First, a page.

Ed from Jacksonville

If you owned the Jags, would you have made any changes after this season?

I probably would have made at least one major change, which – come to think of it – is exactly what Owner Shad Khan did.

David from Orlando, FL

O – In the past few preseasons, the Jaguars have had joint practices with New England Patriots, Tampa Bay Buccaneers and Baltimore Ravens. If I recall, in 2017, our championship season, we practiced with the Patriots and we held our own, trading punch for punch, with the champs. Then in the down years, the Buccaneers and Ravens seem to push us around and eat our lunch. That's right: we did not win lunch. I guess what I'm saying is these joint practices might need to come with spoiler alerts, since they do a pretty good job of predicting the upcoming season. In retrospect, is assessment accurate?

I think I didn't get the sense that the Ravens were pushing the Jaguars around during their joint practices this past offseason; my most vivid recollection is of quarterback Nick Foles and the receivers being very effective, particularly in the deep passing game. I also think – and I'm right – that the Jaguars' joint practices against the Buccaneers in Jacksonville were in 2017. I also came away from the Patriots-Jaguars joint practices thinking that the Patriots were pretty dominant during those sessions. So, I wouldn't agree with your assessment – though I could be wrong. It happens. A lot.

Don from Marshall, NC

If the Jaguars are going to win, they need to keep the players they have now. They must sign some players in free agency. They must get lucky in the draft. Minshew must be the man. Is there a way all that is possible? Financially? Go Jaguars!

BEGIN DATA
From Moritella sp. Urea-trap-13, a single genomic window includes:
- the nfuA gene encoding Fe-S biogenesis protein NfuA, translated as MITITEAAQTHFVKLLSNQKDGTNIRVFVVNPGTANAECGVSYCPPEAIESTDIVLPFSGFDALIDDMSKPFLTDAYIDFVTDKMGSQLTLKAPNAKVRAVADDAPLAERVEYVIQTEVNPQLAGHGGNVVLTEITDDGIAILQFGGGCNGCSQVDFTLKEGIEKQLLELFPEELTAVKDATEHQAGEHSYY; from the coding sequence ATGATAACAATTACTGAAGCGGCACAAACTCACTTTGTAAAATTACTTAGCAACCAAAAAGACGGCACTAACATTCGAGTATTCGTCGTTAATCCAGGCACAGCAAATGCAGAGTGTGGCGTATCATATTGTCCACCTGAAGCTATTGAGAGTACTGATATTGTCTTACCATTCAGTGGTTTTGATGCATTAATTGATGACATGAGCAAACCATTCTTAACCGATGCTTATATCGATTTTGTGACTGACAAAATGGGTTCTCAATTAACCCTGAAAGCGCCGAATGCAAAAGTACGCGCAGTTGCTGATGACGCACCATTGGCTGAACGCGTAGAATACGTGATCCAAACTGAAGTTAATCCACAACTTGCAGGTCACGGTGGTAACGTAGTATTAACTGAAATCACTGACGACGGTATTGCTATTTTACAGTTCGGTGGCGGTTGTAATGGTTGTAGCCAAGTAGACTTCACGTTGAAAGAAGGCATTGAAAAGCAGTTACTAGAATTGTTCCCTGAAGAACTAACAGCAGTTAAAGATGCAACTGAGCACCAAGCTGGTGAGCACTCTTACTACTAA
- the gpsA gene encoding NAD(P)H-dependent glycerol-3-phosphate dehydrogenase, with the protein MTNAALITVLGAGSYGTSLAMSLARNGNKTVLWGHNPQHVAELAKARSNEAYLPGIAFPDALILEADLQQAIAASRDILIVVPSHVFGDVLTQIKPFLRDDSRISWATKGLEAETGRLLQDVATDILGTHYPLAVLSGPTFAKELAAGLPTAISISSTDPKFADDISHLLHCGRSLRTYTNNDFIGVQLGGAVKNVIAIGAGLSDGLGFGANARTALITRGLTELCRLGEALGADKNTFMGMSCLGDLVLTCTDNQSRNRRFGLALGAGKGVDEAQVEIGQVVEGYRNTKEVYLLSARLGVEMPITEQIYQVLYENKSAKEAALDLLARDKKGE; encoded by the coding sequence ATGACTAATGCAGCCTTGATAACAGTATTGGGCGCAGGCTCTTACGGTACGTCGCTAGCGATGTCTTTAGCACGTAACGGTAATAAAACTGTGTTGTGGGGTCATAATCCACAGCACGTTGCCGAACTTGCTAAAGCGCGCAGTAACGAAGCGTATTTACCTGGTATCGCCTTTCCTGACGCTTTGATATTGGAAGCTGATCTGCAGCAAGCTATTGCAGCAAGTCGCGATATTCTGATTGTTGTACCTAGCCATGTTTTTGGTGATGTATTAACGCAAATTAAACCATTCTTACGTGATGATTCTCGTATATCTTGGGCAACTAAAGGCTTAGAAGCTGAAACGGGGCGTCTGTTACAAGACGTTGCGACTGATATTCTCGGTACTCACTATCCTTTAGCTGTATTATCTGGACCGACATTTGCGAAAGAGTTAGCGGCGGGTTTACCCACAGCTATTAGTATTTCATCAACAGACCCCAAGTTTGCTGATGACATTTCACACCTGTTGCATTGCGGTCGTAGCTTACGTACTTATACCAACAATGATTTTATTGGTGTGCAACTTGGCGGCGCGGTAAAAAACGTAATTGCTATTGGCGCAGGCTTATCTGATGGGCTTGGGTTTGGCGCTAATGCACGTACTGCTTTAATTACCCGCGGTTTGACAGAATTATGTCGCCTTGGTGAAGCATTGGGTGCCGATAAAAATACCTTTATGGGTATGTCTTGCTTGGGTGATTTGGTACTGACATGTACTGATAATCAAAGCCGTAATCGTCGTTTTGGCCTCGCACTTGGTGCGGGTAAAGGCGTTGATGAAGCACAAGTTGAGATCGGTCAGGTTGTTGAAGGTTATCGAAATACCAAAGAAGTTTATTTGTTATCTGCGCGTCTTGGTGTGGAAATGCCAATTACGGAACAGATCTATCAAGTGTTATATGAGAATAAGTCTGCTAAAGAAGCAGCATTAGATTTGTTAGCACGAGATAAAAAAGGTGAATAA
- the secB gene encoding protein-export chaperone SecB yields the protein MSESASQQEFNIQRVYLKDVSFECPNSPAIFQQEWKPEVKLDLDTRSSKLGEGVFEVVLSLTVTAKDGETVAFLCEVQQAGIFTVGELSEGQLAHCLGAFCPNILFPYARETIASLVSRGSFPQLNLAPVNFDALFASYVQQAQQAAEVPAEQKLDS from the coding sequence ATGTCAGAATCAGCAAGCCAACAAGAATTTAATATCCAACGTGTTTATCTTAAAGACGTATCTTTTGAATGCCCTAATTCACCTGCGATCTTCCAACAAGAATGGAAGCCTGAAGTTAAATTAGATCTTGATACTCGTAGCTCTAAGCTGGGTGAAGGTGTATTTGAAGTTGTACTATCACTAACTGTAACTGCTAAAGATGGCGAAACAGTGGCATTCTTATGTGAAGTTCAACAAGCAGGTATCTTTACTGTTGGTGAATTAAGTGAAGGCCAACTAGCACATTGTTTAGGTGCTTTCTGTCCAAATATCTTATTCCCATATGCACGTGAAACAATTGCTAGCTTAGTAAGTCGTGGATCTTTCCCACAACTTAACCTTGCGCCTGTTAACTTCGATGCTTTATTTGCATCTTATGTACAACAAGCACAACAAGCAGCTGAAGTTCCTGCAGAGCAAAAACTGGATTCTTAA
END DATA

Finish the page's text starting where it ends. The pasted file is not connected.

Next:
First, I don't know that the Jaguars must keep all their current players to win next season. Sometimes older, familiar names aren't as good as they once were. Neither Defensive end Calais Campbell and cornerback A.J. Bouye, for example, played as well in 2019 as they had in 2017. Does that mean they're bad players? No. Does it mean you can allocate funds better than to have them play under their current cap figures? Probably. But to answer your question … yes, the Jaguars can clear enough cap space to be active in unrestricted free agency this offseason, and they can improve in the draft. And I think Minshew will be the man.

Kenneth from Fernandina Beach, FL

Mr O., Do you think the Kahn'zies will let Doug and Dave trade one of the 2021 first-round picks to acquire more help this year? Especially in the back end of this year's Round One. I wonder how much of a leash he will give these two.

Trading future first-round capital to move up in the current draft hasn't really been Caldwell's style. I wouldn't expect that to change now. But would Khan allow this? If it made sense, sure.

Craig from San Diego, CA